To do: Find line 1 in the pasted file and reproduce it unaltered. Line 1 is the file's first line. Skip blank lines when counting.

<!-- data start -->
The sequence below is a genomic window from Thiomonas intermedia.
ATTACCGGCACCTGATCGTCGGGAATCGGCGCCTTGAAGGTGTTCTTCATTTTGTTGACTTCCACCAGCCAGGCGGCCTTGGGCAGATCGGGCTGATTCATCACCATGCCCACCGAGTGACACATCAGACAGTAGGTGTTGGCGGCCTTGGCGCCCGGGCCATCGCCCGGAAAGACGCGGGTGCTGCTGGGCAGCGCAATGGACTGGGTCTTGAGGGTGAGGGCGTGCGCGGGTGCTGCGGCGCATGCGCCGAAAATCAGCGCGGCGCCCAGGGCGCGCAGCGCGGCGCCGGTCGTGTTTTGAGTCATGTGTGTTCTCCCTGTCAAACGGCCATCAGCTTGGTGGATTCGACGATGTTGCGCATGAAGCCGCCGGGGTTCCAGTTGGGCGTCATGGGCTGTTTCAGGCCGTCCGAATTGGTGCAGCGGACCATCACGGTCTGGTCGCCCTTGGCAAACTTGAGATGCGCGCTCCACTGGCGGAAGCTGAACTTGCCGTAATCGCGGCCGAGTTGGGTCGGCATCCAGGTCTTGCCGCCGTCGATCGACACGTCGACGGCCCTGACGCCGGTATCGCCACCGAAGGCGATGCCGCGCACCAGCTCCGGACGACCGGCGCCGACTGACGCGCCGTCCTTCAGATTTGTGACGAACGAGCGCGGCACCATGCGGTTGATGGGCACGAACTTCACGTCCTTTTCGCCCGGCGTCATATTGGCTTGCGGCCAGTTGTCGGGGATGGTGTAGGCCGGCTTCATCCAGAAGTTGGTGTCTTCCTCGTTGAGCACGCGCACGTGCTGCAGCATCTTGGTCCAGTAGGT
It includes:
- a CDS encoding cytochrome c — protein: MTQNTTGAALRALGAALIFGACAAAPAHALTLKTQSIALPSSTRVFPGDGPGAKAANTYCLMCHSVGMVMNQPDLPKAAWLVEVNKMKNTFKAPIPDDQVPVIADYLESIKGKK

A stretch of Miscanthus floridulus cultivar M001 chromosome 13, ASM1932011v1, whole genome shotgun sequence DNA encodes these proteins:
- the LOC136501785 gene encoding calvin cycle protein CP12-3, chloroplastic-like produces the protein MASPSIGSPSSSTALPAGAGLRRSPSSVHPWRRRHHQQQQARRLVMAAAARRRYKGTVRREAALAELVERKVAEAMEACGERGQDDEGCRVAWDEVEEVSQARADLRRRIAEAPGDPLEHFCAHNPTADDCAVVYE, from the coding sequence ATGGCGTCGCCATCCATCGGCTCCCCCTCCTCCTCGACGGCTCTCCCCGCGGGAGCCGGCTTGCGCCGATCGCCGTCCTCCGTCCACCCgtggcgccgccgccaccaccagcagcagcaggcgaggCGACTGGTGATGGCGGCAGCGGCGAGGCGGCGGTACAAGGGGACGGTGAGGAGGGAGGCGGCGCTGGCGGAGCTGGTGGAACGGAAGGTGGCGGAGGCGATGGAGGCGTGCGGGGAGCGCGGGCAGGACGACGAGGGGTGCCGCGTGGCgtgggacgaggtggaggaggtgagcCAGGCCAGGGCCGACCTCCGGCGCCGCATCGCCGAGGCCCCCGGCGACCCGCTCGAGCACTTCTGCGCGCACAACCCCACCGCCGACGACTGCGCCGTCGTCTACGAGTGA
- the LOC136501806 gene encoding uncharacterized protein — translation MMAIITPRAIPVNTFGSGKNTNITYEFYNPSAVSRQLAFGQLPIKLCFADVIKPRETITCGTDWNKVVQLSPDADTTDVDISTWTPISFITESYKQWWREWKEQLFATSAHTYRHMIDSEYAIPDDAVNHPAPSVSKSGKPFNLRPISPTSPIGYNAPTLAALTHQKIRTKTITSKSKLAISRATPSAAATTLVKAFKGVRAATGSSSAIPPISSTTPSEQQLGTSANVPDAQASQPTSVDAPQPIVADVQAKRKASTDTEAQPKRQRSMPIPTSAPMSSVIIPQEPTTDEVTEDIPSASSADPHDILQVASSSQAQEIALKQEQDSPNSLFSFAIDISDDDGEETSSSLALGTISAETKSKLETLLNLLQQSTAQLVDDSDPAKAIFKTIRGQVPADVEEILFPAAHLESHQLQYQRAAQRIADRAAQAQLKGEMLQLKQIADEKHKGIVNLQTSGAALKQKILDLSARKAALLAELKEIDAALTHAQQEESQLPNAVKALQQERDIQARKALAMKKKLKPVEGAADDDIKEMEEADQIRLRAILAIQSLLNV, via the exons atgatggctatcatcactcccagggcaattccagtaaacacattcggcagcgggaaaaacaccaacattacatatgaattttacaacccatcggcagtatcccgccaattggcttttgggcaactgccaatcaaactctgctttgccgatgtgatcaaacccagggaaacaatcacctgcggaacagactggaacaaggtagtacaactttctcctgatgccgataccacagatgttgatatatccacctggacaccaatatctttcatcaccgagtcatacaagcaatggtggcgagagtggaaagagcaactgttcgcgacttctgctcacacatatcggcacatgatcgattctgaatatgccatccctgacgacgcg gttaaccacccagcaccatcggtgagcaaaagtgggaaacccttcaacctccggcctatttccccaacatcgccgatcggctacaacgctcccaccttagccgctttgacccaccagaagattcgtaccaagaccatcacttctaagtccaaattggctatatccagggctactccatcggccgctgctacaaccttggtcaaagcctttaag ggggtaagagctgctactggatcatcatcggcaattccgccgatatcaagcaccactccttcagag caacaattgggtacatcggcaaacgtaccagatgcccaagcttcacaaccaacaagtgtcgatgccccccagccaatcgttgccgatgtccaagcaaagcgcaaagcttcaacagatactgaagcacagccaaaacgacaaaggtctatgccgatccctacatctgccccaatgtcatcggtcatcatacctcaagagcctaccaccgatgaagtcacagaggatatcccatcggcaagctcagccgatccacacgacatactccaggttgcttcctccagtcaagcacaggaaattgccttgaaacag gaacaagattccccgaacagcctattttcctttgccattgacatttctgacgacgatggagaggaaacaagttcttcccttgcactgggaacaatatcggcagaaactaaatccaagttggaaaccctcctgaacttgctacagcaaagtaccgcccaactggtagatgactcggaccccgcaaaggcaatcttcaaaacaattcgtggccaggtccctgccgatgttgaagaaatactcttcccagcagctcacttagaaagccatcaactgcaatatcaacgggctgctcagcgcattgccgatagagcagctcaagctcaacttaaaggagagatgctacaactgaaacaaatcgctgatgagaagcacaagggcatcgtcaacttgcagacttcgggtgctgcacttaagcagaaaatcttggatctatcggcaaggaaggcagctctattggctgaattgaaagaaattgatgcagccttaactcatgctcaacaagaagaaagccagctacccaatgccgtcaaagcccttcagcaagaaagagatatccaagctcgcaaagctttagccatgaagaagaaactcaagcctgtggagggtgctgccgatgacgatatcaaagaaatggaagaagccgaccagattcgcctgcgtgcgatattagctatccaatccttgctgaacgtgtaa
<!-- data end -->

The sequence below is a genomic window from Thiomonas intermedia.